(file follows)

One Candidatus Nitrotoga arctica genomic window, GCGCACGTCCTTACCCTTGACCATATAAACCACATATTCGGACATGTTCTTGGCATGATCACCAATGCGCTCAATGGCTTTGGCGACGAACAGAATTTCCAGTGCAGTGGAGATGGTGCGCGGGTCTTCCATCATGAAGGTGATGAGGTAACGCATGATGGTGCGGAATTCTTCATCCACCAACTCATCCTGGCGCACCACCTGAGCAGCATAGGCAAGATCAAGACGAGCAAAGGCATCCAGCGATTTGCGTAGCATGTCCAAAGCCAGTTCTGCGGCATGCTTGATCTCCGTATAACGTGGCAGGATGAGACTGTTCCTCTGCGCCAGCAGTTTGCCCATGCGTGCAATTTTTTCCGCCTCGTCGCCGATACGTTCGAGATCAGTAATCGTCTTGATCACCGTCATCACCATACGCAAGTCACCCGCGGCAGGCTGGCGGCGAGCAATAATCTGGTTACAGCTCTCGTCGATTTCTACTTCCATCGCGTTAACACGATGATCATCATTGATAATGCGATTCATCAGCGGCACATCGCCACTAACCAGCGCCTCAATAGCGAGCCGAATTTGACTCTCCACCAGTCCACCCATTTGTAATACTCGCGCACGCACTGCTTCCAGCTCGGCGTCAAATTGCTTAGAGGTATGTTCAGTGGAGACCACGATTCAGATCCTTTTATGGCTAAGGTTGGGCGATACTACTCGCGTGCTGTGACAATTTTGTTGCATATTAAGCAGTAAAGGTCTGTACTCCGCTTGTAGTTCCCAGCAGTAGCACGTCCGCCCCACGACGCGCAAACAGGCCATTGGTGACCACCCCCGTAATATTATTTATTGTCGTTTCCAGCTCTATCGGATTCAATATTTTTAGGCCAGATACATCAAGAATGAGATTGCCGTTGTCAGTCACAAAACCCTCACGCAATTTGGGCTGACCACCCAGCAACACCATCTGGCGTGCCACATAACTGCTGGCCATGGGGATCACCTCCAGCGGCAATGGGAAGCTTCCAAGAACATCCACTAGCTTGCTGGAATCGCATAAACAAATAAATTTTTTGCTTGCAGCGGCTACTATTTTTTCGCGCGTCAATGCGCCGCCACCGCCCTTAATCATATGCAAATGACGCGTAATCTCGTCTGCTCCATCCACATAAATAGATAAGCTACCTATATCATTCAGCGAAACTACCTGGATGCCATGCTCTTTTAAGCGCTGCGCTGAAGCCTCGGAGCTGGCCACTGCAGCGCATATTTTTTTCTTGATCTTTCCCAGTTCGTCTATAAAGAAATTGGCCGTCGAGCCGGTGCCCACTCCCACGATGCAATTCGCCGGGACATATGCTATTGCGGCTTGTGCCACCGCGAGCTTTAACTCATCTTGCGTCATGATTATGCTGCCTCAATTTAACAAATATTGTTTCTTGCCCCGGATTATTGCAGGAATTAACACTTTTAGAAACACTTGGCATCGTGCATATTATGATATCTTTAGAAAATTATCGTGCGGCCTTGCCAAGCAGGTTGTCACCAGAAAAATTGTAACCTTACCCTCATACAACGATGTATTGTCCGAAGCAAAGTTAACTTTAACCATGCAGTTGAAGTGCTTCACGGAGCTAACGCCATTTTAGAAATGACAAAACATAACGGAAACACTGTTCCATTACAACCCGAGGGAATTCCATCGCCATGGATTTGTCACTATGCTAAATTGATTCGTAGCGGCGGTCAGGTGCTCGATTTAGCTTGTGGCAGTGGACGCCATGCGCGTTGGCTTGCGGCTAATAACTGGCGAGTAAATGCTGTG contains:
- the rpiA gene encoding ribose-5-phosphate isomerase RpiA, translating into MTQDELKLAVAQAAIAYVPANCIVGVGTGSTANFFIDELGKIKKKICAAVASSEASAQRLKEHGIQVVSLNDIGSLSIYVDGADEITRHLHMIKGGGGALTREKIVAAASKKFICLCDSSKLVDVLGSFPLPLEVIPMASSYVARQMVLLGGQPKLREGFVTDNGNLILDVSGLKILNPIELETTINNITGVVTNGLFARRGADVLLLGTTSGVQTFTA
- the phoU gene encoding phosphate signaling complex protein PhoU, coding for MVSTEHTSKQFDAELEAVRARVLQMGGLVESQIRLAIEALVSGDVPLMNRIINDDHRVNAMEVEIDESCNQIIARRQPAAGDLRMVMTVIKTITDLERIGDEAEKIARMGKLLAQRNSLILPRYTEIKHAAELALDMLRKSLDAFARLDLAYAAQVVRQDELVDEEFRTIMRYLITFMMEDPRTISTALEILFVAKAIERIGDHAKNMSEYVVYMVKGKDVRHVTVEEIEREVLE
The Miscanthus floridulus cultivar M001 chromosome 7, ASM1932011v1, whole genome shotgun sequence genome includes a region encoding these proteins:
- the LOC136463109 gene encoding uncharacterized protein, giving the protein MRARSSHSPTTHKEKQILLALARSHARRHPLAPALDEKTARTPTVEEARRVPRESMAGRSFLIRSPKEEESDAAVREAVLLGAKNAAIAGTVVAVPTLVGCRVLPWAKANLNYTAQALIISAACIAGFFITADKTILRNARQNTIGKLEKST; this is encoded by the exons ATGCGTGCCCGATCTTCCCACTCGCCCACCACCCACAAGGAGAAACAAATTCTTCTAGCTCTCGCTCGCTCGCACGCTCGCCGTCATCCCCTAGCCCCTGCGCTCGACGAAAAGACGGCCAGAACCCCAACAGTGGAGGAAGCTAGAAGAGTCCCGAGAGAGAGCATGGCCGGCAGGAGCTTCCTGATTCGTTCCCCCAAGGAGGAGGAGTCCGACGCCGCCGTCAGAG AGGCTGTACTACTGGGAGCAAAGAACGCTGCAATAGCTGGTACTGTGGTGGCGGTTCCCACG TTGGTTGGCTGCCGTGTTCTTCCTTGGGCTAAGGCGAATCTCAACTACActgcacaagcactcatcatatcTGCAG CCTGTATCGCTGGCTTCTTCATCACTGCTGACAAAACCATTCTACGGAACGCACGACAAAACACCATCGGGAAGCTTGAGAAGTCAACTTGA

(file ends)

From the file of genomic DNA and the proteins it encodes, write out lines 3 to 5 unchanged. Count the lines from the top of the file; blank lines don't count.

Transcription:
- the phoU gene encoding phosphate signaling complex protein PhoU, coding for MVSTEHTSKQFDAELEAVRARVLQMGGLVESQIRLAIEALVSGDVPLMNRIINDDHRVNAMEVEIDESCNQIIARRQPAAGDLRMVMTVIKTITDLERIGDEAEKIARMGKLLAQRNSLILPRYTEIKHAAELALDMLRKSLDAFARLDLAYAAQVVRQDELVDEEFRTIMRYLITFMMEDPRTISTALEILFVAKAIERIGDHAKNMSEYVVYMVKGKDVRHVTVEEIEREVLE
The Miscanthus floridulus cultivar M001 chromosome 7, ASM1932011v1, whole genome shotgun sequence genome includes a region encoding these proteins:
- the LOC136463109 gene encoding uncharacterized protein, giving the protein MRARSSHSPTTHKEKQILLALARSHARRHPLAPALDEKTARTPTVEEARRVPRESMAGRSFLIRSPKEEESDAAVREAVLLGAKNAAIAGTVVAVPTLVGCRVLPWAKANLNYTAQALIISAACIAGFFITADKTILRNARQNTIGKLEKST; this is encoded by the exons ATGCGTGCCCGATCTTCCCACTCGCCCACCACCCACAAGGAGAAACAAATTCTTCTAGCTCTCGCTCGCTCGCACGCTCGCCGTCATCCCCTAGCCCCTGCGCTCGACGAAAAGACGGCCAGAACCCCAACAGTGGAGGAAGCTAGAAGAGTCCCGAGAGAGAGCATGGCCGGCAGGAGCTTCCTGATTCGTTCCCCCAAGGAGGAGGAGTCCGACGCCGCCGTCAGAG AGGCTGTACTACTGGGAGCAAAGAACGCTGCAATAGCTGGTACTGTGGTGGCGGTTCCCACG TTGGTTGGCTGCCGTGTTCTTCCTTGGGCTAAGGCGAATCTCAACTACActgcacaagcactcatcatatcTGCAG CCTGTATCGCTGGCTTCTTCATCACTGCTGACAAAACCATTCTACGGAACGCACGACAAAACACCATCGGGAAGCTTGAGAAGTCAACTTGA